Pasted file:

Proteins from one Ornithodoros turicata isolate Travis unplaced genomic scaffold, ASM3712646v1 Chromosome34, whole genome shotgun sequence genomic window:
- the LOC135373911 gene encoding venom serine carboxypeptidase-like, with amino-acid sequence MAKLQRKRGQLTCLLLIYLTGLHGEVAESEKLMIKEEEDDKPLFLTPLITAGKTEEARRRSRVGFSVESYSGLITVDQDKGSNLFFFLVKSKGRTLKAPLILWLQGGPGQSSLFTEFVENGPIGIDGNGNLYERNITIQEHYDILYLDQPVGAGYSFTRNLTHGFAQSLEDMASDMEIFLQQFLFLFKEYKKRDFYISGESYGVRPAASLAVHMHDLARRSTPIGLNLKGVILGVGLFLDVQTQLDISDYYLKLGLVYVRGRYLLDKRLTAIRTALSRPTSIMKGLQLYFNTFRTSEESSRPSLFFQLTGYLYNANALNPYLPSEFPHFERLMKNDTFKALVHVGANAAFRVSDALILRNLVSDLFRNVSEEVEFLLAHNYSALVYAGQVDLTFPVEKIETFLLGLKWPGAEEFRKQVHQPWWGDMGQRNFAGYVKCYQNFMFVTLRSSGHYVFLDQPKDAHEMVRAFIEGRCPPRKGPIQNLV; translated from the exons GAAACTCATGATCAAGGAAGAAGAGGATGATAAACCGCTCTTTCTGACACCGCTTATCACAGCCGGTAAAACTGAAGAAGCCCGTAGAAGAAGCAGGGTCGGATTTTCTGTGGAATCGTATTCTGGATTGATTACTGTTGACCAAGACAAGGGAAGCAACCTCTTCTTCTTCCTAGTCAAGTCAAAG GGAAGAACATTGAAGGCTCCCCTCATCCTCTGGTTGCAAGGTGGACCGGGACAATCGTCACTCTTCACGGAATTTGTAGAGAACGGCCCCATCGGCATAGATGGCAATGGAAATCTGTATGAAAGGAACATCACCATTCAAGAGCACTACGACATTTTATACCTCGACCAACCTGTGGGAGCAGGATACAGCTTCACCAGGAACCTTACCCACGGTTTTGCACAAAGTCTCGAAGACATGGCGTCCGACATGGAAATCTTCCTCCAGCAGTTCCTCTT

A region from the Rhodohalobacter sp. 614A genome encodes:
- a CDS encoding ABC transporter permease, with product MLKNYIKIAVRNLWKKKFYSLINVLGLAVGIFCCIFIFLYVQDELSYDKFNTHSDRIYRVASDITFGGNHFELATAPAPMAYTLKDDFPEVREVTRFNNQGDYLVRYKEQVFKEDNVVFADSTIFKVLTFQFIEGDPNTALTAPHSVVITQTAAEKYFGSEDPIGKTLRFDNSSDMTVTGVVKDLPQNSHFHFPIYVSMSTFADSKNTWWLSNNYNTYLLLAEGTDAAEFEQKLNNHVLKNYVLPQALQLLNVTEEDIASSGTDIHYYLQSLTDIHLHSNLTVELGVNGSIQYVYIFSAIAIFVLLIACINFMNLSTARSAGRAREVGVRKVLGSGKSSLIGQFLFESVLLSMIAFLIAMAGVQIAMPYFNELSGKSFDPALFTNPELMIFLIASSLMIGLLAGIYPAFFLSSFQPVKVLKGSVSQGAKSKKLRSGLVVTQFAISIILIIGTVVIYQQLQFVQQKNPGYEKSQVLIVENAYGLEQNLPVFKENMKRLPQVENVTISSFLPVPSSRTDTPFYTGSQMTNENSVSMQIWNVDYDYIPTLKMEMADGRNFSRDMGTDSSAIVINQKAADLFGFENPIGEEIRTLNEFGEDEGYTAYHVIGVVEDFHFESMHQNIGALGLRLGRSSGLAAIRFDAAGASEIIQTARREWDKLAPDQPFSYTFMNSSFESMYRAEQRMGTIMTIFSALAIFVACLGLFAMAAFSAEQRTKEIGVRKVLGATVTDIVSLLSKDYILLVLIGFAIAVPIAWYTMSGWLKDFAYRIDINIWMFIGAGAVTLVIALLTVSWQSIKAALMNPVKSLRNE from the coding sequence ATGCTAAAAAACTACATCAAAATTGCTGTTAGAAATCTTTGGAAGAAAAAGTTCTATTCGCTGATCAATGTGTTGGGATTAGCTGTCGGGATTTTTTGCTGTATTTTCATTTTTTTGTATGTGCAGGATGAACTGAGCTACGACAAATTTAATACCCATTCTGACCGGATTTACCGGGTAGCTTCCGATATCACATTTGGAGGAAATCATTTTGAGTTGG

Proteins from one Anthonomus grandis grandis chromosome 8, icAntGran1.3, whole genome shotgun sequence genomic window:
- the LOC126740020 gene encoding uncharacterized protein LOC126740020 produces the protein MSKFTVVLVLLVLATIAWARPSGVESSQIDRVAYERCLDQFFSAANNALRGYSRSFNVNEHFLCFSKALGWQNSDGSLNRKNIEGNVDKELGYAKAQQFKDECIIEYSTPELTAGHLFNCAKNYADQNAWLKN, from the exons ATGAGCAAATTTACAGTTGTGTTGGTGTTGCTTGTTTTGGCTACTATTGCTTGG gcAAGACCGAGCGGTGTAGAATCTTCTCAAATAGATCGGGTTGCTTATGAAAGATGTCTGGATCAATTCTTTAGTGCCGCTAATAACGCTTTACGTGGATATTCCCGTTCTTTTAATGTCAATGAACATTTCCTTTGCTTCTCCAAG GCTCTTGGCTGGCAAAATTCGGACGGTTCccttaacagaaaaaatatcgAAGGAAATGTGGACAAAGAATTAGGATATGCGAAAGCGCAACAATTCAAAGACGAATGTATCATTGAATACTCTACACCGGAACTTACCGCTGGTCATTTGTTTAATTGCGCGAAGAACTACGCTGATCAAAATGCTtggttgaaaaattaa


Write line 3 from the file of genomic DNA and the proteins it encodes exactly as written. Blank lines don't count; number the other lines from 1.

A region from the Rhodohalobacter sp. 614A genome encodes: